Owner of IYLO skyscraper in Croydon refuses questions over building
THE offshore owner of an unfinished skyscraper has refused to answer questions about the building's future.
This week the Advertiser traced the ownership of the IYLO building in West Croydon to the Minerva Trust, an asset management company in Jersey.
But when we asked why the tower has sat unfinished for nearly two years, the trust said it was "not policy to enter into any communication with the media".
Jersey-based Rosefair bought the IYLO for £10 million in October 2011, four months after St James's Croydon, a subsidiary of developers Phoenix Logistics, went into administration.
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Records from the Jersey Financial Services Commission reveal that Rosefair is owned by Minerva Nominees and Minerva Services Limited, known collectively as the Minerva Trust.
The company has offices in Jersey, London, Geneva, Mauritius and Dubai and administers over $15 billion (£9.9 billion) of assets for its clients.
The Advertiser contacted the trust's headquarters in St Helier, Jersey, and was given an e-mail address for a man called Don Dos Santos.
He refused to reveal when, or if, work would restart on the tower, which comprises 182 mainly one and two-bedroom apartments. Last month the Advertiser visited the site and found it unsecured and covered in graffiti.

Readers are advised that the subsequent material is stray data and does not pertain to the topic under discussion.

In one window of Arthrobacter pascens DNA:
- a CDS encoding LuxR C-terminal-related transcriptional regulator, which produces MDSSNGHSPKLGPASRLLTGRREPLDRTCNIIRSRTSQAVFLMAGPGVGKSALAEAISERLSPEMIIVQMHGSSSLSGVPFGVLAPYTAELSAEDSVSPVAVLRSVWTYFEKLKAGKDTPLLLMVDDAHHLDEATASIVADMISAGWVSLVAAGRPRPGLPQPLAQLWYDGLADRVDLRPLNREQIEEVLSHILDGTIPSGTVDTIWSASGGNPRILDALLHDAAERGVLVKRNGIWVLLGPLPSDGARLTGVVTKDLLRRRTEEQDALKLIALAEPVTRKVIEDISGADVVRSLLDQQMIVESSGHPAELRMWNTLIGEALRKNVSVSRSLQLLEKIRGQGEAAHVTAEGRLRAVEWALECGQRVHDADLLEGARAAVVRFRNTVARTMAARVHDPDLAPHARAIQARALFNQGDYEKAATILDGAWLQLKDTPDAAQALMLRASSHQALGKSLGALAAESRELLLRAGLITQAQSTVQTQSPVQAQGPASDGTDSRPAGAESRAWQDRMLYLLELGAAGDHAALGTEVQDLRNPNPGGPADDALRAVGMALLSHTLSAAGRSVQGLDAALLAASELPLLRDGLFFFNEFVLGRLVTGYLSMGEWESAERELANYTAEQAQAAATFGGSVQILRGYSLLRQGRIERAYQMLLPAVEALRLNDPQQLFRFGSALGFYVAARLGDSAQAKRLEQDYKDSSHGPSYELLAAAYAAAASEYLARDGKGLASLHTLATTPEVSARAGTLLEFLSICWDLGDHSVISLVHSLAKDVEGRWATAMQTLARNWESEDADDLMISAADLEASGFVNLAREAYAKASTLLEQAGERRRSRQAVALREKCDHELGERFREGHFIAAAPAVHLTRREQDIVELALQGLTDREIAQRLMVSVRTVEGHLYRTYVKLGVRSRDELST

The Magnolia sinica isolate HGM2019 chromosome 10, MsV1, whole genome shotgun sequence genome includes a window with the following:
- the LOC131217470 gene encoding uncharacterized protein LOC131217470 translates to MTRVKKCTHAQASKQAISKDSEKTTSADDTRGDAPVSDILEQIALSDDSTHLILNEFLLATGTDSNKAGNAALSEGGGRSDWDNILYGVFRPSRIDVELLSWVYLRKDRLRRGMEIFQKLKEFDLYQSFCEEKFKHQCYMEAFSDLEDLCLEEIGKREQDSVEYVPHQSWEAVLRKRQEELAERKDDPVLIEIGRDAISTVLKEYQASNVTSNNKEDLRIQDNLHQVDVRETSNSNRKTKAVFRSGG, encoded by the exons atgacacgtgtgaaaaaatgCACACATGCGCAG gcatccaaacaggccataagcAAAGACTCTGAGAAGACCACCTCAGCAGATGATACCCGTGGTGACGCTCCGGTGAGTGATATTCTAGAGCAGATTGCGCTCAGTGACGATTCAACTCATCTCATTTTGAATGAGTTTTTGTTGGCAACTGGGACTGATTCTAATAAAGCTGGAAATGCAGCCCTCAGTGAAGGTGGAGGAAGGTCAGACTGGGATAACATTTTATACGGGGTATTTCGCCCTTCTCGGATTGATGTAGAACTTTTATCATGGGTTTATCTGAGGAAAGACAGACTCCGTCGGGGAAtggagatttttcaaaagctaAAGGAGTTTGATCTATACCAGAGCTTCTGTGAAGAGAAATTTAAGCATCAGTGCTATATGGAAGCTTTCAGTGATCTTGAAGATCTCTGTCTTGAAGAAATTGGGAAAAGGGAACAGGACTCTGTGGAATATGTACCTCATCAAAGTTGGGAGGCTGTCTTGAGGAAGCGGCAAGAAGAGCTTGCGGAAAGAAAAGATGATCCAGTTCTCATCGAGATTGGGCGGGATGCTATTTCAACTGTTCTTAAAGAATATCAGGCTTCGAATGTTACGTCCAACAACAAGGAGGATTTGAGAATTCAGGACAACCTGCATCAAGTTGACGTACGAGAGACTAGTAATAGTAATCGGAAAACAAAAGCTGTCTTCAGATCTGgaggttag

We asked the council what it is doing to resolve the situation. All a spokesperson would say was: "We are in contact with the new owners and we're working on bringing the scheme forward."
Jason Perry, cabinet member for planning, regeneration and transport, said he was unable to give further details.
When asked how it contacts Rosefair, the council said it "liased" with Thomas Mudd, at the company's appointed agent Jones Lang LaSalle.
When we contacted Mr Mudd, he said: "It's a total misunderstanding. We are not and never have been Rosefair's appointed agent. I have phoned Rory Macleod (the council's head of planning) and told him in no uncertain terms that we are not retained by Rosefair."
Jones Lang LaSalle had "done some work" for Rosefair concerning the IYLO building, Mr Mudd said, though he did not say what.
"I don't know their agenda," he added. "I guess they will let us know at some point."
Mr Mudd said that he had passed on the Advertiser's requests to speak to Rosefair and that the developer would be in contact "at some point".
The council rejected his claim and insisted that Jones Lang LaSalle is Rosefair's appointed agent but Mr Mudd was unavailable for further comment.
Labour leader Tony Newman said: "It can't be right that an offshore fund that clearly has no interest in Croydon's long-term future can be allowed to let this situation continue. Something has to change. If not the council then the Mayor of London should intervene. It's no good having ambitious plans for the town centre when one of the gateways into Croydon is blighted by an unfinished skyscraper."
The company was one of 17 parties interested in buying the IYLO building. They paid a £100,000 exclusivity fee to secure the deal.
The Minerva Trust is not connected to the developer of the same name which owns 6.1 acres of land in the town centre, including Park Place and the former Allders department store.